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PEARSALL V. SMITH, 149 U. S. 231 (1893)
U.S. Supreme Court
Pearsall v. Smith, 149 U.S. 231 (1893)
Pearsall v. Smith
Argued and submitted April 18, 1893
Decided May 1, 1893
149 U.S. 231
An assignee in bankruptcy brought a suit in equity in September, 1886, to set aside transfers of property made by the bankrupt in 1874 in fraud of creditors, and recorded prior to June, 1875. He had been declared a bankrupt in August, 1878, and the assignment in bankruptcy had been made in February, 1879. The answers set up the statute of limitations of the State of six years and the bankruptcy statute limitation of two years. Judgment creditors of the bankrupt included in his schedules in bankruptcy brought a suit in the supreme court of the state in July, 1875, against the present defendants to set aside as fraudulent the conveyances in question, and duly filed a lis pendens, in which suit the same charges were made as in the present suit. The bill alleged that a decree was made in that suit, in favor of the plaintiffs, in November, 1885, and that it was not until the assignee in bankruptcy was informed of that decree in July, 1886, that he received knowledge or information of the transfers of the property or of any facts or circumstances relating thereto or tending to show or to lead to inquiry to any fraudulent transfer. The bill did not set forth what were the impediments to an earlier prosecution of the claim, how the plaintiff came to be so long ignorant of his rights, the means, if any, used by the defendants fraudulently to keep him in ignorance, or how and when he first obtained knowledge of the matters alleged in the bill. Held that the case was a clear one in favor of the bar of limitation both by the state statute and by the bankruptcy statute.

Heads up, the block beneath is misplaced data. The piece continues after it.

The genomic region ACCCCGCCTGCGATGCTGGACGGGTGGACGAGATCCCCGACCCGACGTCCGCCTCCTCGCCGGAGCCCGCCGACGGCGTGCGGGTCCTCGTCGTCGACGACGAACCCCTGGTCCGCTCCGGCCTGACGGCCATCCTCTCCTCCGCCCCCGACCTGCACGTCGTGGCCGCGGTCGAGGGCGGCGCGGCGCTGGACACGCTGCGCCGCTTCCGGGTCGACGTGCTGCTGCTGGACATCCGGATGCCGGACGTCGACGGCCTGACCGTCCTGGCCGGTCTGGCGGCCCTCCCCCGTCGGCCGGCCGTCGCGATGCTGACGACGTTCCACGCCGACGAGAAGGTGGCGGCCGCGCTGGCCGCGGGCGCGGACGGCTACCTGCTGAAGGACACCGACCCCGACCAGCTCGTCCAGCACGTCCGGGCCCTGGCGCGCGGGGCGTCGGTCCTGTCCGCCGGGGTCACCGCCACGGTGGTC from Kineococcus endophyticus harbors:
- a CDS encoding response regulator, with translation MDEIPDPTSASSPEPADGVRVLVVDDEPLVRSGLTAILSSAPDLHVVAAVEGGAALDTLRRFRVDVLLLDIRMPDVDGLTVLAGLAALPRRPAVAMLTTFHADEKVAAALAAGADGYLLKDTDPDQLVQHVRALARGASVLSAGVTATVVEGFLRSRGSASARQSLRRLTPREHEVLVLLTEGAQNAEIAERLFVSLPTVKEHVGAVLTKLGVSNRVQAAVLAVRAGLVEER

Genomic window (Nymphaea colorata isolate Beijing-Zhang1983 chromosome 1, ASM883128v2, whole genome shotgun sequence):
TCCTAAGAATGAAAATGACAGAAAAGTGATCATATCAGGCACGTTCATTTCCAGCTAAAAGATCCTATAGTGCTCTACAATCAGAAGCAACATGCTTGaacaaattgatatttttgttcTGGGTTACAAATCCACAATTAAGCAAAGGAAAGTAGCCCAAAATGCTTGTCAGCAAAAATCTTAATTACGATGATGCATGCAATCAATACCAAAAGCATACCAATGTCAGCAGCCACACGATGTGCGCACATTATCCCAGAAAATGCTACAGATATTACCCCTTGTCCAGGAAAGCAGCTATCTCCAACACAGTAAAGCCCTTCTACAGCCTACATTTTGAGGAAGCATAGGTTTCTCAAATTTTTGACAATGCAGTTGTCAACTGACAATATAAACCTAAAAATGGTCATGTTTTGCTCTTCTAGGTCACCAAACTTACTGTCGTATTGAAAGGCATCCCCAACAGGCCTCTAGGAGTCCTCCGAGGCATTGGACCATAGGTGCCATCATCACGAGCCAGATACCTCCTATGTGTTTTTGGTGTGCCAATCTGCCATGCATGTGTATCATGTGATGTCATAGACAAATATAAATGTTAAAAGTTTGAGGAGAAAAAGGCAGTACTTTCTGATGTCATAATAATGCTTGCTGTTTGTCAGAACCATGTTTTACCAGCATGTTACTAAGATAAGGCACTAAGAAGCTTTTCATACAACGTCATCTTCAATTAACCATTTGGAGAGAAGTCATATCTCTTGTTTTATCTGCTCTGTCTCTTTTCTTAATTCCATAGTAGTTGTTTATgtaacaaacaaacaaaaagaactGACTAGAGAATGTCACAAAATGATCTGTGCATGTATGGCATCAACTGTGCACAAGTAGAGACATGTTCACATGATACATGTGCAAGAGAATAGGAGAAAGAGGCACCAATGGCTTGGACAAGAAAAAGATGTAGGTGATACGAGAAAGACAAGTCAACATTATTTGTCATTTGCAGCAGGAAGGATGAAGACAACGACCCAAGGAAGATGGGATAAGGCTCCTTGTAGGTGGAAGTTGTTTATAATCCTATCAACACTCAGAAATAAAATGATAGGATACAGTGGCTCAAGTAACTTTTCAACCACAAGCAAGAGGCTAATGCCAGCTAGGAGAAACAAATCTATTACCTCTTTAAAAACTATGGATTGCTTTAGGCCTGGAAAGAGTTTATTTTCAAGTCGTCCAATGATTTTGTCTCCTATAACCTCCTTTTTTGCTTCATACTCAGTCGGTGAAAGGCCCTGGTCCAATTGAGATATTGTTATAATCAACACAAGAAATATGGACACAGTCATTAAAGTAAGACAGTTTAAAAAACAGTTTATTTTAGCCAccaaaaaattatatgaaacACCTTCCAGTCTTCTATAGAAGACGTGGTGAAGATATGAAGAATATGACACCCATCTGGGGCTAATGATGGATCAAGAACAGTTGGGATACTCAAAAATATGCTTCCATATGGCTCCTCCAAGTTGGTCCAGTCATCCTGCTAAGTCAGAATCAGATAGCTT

The case is stated in the opinion. After hearing counsel for appellant, the Court declined to hear further argument.
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